Gaitskill isn’t scary because she conjures monsters; monsters, she points out, are almost always in fashion. What makes her scary, and what makes her exciting, is her ability to evoke the hidden life, the life unseen, the life we don’t even know we are living. The critic Greil Marcus, a champion of her work, calls her a descendant of Nathaniel Hawthorne. Hawthorne ‘‘is aware of the hidden chambers in the heart,’’ he told me. ‘‘He is aware that there are things that people won’t talk about and there are things that people can’t talk about — and those aren’t the same things. He wants to reveal all those layers.’’ Gaitskill’s fiction unfolds in these psychological spaces; she knows that we, unlike plants, don’t always grow toward the light, that sometimes we cannot even be coaxed toward it.

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Is Cultural Appropriation Always Wrong?

By Parul Sehgal, The New York Times Magazine, Sept. 25, 2015

IT’S A TRUTH only selectively acknowledged that all cultures are mongrel. One of the first Indian words to be brought into English was the Hindi ‘‘loot’’ — ‘‘plunder.’’ Some of the Ku Klux Klan’s 19th-century costumes were, of all things, inspired in part by the festival wear of West African slaves; the traditional wax-print designs we associate with West Africa are apparently Indonesian — by way of the Netherlands. Gandhi cribbed nonviolence from the Sermon on the Mount.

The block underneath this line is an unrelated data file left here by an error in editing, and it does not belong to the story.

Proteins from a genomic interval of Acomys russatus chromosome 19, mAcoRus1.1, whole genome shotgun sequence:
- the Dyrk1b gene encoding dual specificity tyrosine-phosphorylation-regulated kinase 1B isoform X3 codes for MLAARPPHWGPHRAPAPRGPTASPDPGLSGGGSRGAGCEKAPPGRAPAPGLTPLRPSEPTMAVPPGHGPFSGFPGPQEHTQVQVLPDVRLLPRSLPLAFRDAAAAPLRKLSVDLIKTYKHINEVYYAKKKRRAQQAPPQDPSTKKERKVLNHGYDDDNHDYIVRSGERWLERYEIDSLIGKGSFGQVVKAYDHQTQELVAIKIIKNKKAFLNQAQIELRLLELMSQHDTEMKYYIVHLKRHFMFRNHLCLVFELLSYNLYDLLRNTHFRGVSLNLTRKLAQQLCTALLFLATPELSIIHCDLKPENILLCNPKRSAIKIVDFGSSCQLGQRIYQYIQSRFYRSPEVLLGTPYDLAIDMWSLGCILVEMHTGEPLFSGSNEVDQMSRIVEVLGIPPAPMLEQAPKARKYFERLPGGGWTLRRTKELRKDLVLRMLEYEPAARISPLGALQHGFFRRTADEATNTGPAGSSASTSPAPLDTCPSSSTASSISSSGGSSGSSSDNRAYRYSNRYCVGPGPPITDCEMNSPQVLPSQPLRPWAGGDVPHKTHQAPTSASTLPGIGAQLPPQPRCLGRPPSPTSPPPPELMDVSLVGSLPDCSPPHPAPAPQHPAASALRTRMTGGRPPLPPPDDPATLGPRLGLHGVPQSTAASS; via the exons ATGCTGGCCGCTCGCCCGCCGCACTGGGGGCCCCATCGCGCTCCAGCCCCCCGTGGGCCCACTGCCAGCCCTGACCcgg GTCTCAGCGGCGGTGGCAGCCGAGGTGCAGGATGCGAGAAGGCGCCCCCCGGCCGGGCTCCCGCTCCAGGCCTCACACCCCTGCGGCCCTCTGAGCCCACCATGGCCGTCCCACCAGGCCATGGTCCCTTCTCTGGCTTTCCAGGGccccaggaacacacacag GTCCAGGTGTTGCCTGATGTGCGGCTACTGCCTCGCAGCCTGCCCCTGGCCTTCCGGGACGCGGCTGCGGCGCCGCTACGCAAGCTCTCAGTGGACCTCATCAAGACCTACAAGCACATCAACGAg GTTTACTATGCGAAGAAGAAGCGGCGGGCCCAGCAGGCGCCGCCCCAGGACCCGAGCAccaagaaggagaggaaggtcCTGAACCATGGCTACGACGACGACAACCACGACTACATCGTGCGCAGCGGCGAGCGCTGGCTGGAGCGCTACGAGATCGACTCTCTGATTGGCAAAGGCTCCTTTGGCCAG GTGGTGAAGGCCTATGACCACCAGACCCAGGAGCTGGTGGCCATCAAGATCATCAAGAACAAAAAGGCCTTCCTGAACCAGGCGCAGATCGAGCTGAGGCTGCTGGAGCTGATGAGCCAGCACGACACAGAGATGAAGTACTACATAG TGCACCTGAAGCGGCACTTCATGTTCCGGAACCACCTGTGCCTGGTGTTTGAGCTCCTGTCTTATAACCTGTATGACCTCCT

We sometimes describe this mingling as ‘‘cross-pollination’’ or ‘‘cross-fertilization’’ — benign, bucolic metaphors that obscure the force of these encounters. When we wish to speak more plainly, we talk of ‘‘appropriation’’ — a word now associated with the white Western world’s co-opting of minority cultures. And this year — these past several months alone — there has been plenty of talk. In film, there was the outcry over the casting of the blonde Emma Stone as the part-Chinese Hawaiian heroine of Cameron Crowe’s ‘‘Aloha.’’ In music, Miley Cyrus wore dreadlock extensions while hosting the V.M.A.s and drew accusations of essentially performing in blackface — and not for the first time. In literature, there was the discovery that Michael Derrick Hudson, a white poet, had been published in this year’s Best American Poetry anthology under a Chinese pseudonym. In fashion, there was the odd attempt to rebrand cornrows as a Caucasian style — a ‘‘favorite resort hair look,’’ according to Elle. And floating above it all has been Rachel Dolezal, the presiding spirit of the phenomenon, the white former N.A.A.C.P. chapter president who remains serenely and implacably convinced of her blackness.